The ribosomes make proteins in the cell. Cytoplasmic granules that are rich in ribonucleic acid, or RNA, compose ribosomes. Proteins are made continuously and are responsible for the function, structure and regulation of the tissues and organs in the body.
Proteins are made up of amino acids, and all of them need to be joined correctly so the protein can do its job properly. When a cell makes a protein, the nucleus forms messenger RNA, or mRNA. Then the ribosomes step in to help finish the job.
The mRNA is sent out of the nucleus to the ribosomes. Subunits in the cell attach to the mRNA to start protein synthesis. The mRNA acts as a director of the protein synthesis process. Transfer RNA, or tRNA is also found within the cell. The mRNA directs a ribosome to connect to a tRNA and remove an amino acid. Doing this multiple times, the ribosome builds a long amino acid chain, or polypeptide, that eventually becomes a protein.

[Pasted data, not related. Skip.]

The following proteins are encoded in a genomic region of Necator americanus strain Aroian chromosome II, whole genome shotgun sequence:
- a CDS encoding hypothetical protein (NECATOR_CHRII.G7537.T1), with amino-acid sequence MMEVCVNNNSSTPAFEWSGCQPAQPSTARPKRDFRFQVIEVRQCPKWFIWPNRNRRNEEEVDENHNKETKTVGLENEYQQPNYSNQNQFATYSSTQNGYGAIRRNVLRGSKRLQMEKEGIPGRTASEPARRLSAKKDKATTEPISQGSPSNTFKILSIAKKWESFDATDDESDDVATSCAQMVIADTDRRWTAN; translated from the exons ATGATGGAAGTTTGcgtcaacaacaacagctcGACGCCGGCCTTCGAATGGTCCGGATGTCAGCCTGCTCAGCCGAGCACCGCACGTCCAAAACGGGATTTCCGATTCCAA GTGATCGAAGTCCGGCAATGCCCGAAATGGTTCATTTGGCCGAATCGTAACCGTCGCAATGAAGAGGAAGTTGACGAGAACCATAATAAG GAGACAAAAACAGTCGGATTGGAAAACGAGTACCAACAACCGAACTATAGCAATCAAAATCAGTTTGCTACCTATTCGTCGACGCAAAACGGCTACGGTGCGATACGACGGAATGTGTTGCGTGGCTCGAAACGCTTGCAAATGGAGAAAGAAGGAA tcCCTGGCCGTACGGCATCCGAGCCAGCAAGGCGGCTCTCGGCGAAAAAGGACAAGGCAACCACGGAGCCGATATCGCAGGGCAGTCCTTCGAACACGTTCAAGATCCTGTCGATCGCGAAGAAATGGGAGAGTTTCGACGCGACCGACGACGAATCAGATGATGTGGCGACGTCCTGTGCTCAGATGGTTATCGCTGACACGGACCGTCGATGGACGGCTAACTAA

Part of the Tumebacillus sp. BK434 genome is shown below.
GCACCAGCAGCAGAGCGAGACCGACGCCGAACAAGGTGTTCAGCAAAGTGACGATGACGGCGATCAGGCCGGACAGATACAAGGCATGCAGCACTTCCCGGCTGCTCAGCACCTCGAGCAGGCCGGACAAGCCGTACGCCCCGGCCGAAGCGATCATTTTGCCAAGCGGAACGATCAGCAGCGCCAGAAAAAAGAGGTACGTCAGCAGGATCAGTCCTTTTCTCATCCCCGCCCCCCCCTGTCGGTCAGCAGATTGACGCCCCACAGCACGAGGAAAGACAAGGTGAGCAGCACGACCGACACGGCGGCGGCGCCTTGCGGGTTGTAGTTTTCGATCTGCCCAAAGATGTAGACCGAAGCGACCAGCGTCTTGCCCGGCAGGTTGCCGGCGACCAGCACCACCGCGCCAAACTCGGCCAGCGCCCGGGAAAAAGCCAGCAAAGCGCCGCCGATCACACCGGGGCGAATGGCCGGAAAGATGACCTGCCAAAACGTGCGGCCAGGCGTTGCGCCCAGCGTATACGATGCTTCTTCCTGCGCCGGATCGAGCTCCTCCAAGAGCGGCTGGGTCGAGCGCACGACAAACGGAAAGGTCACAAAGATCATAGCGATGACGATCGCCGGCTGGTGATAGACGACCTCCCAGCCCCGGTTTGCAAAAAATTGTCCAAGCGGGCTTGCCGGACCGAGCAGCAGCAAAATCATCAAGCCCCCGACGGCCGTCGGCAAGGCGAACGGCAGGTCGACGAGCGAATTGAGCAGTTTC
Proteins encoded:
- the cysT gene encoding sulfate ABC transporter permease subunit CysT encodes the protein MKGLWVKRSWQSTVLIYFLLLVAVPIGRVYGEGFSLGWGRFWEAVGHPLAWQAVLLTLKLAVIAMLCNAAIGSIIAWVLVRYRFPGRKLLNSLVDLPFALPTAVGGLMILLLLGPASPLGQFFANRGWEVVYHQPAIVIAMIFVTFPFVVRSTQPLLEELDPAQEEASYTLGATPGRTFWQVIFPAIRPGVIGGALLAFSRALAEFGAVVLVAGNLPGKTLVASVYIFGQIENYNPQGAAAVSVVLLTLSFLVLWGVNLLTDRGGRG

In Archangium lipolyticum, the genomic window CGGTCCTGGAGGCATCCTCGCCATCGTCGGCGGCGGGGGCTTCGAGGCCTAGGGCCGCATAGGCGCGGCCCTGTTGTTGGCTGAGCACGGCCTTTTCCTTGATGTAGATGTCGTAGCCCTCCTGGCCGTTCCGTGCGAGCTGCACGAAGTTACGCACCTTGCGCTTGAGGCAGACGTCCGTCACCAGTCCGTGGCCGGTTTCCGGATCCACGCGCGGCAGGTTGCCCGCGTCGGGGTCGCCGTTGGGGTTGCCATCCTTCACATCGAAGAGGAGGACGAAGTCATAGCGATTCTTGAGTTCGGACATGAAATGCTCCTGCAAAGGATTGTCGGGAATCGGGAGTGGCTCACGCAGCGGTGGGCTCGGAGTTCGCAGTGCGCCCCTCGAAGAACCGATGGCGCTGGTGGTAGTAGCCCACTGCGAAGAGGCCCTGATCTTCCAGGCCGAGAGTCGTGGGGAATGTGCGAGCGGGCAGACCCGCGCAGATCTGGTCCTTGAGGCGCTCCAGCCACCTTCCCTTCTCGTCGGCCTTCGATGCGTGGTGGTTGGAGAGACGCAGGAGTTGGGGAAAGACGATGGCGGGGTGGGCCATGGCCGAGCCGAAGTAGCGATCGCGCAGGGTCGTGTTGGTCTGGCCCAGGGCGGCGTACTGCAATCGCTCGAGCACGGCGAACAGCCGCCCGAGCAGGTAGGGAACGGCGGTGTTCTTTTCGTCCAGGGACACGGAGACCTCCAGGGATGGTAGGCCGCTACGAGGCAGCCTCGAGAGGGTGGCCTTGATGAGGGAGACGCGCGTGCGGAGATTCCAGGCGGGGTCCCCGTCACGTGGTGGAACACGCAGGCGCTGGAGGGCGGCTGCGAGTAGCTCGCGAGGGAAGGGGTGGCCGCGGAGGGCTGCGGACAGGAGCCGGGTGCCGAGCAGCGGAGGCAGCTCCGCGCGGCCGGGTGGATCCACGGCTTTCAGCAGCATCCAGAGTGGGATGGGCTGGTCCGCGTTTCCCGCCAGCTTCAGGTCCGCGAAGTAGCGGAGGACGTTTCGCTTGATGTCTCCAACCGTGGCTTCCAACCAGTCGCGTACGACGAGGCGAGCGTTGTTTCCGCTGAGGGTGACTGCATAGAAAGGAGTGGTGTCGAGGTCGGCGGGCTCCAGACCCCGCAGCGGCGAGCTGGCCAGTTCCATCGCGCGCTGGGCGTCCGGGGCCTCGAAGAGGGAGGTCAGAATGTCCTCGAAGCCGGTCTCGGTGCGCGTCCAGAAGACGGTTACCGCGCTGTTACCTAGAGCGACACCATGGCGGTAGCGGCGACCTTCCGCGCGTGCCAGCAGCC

There are a number of different types of proteins found within the body, according to the National Institute of Health. These include:
- Antibodies such as Immunoglobulin G
- Enzymes such as Phenylalanine hydroxylase
- Messengers such as growth hormones
- Structural components such as Actin
- Transport and storage such as Ferritin